Tuesday, February 7, 2023

The Different Types of Banjos to Choose Between.

February 8, 2022 by  
Filed under Entertainment, Music, Weekly Columns

(Akiit.com) The beauty of learning the banjo is that you will have diverse types of banjos to choose from. For instance, you could choose a 5-string or 4-string instrument to play. A beginner would be advised to choose a 5-string banjo to start on, but a musician already experienced in playing other stringed instruments may look for a 4-string banjo to add to their collection of musical instruments.

If you look online, there are some great banjos for your money and ones to cater to all abilities and curiosities.

4-String Banjos

A banjo that has just 4 strings is called a “plectrum” banjo. This is because its strings will be picked using a flat pick. This name distinguishes it from the 5-string banjo that would be played with fingertips, a player’s nails, or fingerpicks.

From the 4th to the 1st string, the notes on this type of banjo will be C, G, B, and D. The banjo is termed as being tuned to Chicago tuning because the fourth string is raised from C to D and the first string from D to E. You will see below how this compares to the 5-string banjo in terms of tuning.

5-String Banjos

The 5-string banjo will be used for playing Bluegrass music. This is because you will play in the “Three Finger Scruggs style”. That is, with two fingerpicks that are metal and a plastic thumb pick.

The five strings on this type of banjo are G, D, G, B, and D and tuned to a G-chord. This means that without fingering you would be playing a G-chord as the instrument is strummed.

The modern 5-string banjo is considered a variation of Sweeney’s original design. The fifth string will typically be of the same gauge as the first string but will be from the fifth fret, which is three-quarters of the length of the other strings. This allows the string to be tuned to its higher open pitch than is possible with full-length strings. These are technicalities but have influence on the playing experience and what is produced.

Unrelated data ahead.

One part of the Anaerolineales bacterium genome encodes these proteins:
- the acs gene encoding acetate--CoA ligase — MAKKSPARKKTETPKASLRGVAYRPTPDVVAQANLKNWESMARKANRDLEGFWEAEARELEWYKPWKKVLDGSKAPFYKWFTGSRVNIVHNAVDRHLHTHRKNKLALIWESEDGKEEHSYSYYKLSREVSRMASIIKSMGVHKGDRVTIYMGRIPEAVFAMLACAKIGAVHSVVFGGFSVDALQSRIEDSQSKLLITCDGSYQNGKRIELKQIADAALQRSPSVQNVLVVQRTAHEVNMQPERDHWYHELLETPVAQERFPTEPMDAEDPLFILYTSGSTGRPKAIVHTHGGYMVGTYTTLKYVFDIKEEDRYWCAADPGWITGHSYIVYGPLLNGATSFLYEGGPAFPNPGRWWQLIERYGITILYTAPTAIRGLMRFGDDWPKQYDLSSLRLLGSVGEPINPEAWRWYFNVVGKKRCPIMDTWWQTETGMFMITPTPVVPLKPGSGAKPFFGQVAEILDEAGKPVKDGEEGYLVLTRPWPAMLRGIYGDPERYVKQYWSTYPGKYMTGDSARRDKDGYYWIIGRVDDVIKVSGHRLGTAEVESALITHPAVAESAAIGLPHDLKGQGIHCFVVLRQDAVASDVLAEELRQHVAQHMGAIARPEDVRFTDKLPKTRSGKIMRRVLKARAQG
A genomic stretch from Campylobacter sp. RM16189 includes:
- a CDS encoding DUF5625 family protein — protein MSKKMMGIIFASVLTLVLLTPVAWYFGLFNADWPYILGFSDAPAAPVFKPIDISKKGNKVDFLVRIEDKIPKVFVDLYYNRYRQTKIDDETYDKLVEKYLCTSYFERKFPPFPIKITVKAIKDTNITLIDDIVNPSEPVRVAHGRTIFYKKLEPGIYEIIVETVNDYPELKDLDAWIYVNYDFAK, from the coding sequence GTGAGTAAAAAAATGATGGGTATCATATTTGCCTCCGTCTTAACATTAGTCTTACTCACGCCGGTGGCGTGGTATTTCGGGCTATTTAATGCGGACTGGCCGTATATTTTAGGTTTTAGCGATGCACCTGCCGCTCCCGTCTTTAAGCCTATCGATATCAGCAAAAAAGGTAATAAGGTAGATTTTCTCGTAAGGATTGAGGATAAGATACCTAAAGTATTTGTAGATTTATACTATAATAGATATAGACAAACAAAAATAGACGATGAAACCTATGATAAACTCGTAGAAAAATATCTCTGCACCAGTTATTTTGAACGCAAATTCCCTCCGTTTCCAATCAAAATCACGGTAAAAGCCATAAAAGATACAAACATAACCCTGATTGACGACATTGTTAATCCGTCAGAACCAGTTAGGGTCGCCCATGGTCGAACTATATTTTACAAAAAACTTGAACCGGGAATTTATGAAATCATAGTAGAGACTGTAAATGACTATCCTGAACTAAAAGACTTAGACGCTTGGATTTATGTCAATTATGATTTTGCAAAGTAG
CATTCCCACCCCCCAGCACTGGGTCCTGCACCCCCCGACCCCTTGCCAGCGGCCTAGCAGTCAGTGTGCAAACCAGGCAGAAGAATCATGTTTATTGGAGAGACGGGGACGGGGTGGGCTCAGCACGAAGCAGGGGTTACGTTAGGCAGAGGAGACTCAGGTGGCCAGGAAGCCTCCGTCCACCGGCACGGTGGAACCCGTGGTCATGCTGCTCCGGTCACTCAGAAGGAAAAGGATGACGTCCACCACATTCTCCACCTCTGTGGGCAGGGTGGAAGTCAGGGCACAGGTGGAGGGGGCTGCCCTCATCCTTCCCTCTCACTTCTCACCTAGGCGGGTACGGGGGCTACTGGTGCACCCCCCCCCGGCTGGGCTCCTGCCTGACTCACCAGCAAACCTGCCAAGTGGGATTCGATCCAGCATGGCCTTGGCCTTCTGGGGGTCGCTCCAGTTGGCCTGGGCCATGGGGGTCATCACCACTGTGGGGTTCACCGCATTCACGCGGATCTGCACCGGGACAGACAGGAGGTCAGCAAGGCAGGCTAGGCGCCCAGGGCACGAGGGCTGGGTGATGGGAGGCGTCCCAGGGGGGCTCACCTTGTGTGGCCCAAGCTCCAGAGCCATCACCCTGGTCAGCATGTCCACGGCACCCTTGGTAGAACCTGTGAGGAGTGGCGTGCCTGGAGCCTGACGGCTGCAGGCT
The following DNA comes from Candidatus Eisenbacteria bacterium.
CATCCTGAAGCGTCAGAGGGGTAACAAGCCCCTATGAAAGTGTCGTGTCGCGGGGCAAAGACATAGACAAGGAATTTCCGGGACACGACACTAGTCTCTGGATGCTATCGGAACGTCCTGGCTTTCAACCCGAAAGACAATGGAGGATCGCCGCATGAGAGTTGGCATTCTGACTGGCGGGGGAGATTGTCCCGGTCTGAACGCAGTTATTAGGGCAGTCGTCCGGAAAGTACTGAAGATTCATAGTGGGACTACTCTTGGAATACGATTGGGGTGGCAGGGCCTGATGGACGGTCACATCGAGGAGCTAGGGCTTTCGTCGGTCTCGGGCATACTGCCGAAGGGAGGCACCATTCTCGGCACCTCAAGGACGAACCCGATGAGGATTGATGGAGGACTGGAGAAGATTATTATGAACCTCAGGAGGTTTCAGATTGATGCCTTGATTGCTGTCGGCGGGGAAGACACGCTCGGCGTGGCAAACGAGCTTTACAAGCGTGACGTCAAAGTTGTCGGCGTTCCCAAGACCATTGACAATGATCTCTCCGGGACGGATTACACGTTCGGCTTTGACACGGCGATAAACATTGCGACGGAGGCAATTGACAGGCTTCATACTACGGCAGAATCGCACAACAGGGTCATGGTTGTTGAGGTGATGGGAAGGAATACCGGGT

In terms of identifying a 5-string banjo by name, it will ordinarily just be referred to as a banjo. It is only when other names are added that you can suspect it is a different variation of a banjo. Beginners will want to know that they are looking at a 5-string banjo whether online or in a physical store. In other words, you should see it specified if a banjo is anything different or has more than 5 strings. A 5-string banjo is considered the easiest to learn on, and easier than many stringed or other kinds of instruments. We all must learn something as future musicians and banjos are proving a popular choice in that respect.

6-String Banjos

Banjos with 6 strings are tuned just like guitars. From a playing point of view, the 6th string acts as a bass string that is added between the lowest of the strings and the drone string of the 5-string banjo.

You will note that six-string banjos can be known as “banjo guitars”. This is because they have a six-string guitar neck that has been attached to their plectrum or bluegrass body.

Tenor Banjos

Tenor banjos have 4 strings and a shorter neck. They are available in two distinct types. You can choose between the 17 or 19 fret variety. These types of banjos will usually be used in Irish or traditional jazz music and played with a flat pick.

It is an interesting story to check out the origins of the banjo.

It is good to know that the selection of banjos is there for the budding or professional musician. Beginners have the choice of the 5-string banjo that would be recommended for them to start on. Professionals can opt for a 4-string, or a 6-string to be more like a guitar. Then there are two types of tenor banjos to consider in terms of the number of frets that they offer.

Staff Writer; Terry Jackson


One Response to “The Different Types of Banjos to Choose Between.”
  1. joe Bruschetti says:

    I have played the banjo for many years.
    When I would give a recital, before I played, I would always tell the story of the banjo in America.
    The original Banjo was a one stringed instrument brought over from Africa by slaves.
    It was the main instrument used by itinerant black ministers that would go from plantation to plantation with little more than their banjo and a bible.
    It progressed from there to the 4 and 5 string banjos.

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